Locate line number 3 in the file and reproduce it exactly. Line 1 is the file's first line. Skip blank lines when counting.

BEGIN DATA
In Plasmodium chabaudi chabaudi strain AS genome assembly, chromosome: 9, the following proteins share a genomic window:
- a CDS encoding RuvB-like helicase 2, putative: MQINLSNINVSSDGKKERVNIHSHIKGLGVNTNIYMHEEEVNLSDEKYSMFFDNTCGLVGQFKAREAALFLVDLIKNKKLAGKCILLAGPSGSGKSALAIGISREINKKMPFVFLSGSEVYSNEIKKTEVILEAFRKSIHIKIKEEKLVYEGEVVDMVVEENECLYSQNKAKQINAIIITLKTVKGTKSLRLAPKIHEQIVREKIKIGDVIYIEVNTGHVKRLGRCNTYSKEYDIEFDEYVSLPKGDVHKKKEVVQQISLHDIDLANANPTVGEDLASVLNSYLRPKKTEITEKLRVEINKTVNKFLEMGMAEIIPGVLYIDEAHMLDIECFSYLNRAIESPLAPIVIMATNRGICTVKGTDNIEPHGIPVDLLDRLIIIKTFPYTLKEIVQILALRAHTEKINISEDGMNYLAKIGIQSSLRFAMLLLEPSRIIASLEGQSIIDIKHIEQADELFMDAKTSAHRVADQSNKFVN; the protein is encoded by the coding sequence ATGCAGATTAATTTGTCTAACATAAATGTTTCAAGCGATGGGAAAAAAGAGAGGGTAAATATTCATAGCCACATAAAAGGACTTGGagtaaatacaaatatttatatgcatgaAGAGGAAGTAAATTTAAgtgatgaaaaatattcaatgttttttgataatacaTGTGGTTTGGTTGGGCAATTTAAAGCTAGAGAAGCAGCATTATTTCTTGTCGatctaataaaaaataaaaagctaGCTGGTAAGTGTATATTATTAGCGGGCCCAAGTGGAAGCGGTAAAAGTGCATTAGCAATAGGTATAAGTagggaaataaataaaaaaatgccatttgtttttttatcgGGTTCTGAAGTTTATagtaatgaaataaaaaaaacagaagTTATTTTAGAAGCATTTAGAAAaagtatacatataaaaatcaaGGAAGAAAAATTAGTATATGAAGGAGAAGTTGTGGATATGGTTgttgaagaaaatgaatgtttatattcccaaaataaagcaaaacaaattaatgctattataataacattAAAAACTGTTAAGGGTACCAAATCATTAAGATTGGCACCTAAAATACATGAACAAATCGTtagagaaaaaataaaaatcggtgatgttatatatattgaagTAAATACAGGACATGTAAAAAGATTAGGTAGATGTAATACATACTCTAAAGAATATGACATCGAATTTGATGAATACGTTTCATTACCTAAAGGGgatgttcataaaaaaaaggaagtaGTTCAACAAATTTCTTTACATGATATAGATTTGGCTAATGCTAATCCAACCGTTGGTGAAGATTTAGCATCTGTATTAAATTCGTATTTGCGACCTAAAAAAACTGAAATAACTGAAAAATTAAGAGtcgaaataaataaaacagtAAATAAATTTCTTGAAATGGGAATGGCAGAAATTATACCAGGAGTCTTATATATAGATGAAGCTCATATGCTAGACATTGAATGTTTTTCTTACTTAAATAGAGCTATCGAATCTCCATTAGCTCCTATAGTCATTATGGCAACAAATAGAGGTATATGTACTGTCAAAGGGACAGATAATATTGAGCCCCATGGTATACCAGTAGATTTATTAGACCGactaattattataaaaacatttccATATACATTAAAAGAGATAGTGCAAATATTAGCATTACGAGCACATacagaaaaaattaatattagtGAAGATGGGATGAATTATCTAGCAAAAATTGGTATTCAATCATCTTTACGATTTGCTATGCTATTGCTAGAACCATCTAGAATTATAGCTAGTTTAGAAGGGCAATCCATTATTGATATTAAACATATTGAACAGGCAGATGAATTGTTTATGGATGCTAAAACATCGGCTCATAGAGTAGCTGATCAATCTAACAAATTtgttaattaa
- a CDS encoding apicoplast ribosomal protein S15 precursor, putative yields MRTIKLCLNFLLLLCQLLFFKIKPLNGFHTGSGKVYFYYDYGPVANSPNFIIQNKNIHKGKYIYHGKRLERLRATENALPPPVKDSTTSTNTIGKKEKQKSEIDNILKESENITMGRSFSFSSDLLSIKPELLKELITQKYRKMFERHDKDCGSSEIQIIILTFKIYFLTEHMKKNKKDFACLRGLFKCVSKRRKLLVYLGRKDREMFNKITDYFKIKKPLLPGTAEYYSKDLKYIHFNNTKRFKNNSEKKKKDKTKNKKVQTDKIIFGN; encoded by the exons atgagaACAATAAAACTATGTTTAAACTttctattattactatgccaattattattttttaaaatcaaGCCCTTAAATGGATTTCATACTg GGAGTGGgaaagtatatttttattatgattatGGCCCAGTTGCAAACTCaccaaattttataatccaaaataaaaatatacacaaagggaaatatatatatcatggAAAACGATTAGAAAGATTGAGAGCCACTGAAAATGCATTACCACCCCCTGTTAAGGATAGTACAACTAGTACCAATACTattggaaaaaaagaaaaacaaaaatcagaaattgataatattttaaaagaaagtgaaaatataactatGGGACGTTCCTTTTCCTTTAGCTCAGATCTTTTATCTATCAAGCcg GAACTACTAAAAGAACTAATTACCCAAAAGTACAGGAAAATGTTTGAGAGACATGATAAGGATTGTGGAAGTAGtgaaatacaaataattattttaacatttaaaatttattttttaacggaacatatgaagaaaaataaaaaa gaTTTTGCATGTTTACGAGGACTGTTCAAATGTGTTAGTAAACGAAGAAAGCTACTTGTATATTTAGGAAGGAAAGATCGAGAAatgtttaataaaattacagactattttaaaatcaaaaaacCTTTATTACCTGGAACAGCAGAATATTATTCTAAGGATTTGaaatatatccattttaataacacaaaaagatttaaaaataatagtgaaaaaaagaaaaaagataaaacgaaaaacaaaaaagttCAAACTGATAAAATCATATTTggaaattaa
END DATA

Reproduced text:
- a CDS encoding apicoplast ribosomal protein S15 precursor, putative yields MRTIKLCLNFLLLLCQLLFFKIKPLNGFHTGSGKVYFYYDYGPVANSPNFIIQNKNIHKGKYIYHGKRLERLRATENALPPPVKDSTTSTNTIGKKEKQKSEIDNILKESENITMGRSFSFSSDLLSIKPELLKELITQKYRKMFERHDKDCGSSEIQIIILTFKIYFLTEHMKKNKKDFACLRGLFKCVSKRRKLLVYLGRKDREMFNKITDYFKIKKPLLPGTAEYYSKDLKYIHFNNTKRFKNNSEKKKKDKTKNKKVQTDKIIFGN; encoded by the exons atgagaACAATAAAACTATGTTTAAACTttctattattactatgccaattattattttttaaaatcaaGCCCTTAAATGGATTTCATACTg GGAGTGGgaaagtatatttttattatgattatGGCCCAGTTGCAAACTCaccaaattttataatccaaaataaaaatatacacaaagggaaatatatatatcatggAAAACGATTAGAAAGATTGAGAGCCACTGAAAATGCATTACCACCCCCTGTTAAGGATAGTACAACTAGTACCAATACTattggaaaaaaagaaaaacaaaaatcagaaattgataatattttaaaagaaagtgaaaatataactatGGGACGTTCCTTTTCCTTTAGCTCAGATCTTTTATCTATCAAGCcg GAACTACTAAAAGAACTAATTACCCAAAAGTACAGGAAAATGTTTGAGAGACATGATAAGGATTGTGGAAGTAGtgaaatacaaataattattttaacatttaaaatttattttttaacggaacatatgaagaaaaataaaaaa gaTTTTGCATGTTTACGAGGACTGTTCAAATGTGTTAGTAAACGAAGAAAGCTACTTGTATATTTAGGAAGGAAAGATCGAGAAatgtttaataaaattacagactattttaaaatcaaaaaacCTTTATTACCTGGAACAGCAGAATATTATTCTAAGGATTTGaaatatatccattttaataacacaaaaagatttaaaaataatagtgaaaaaaagaaaaaagataaaacgaaaaacaaaaaagttCAAACTGATAAAATCATATTTggaaattaa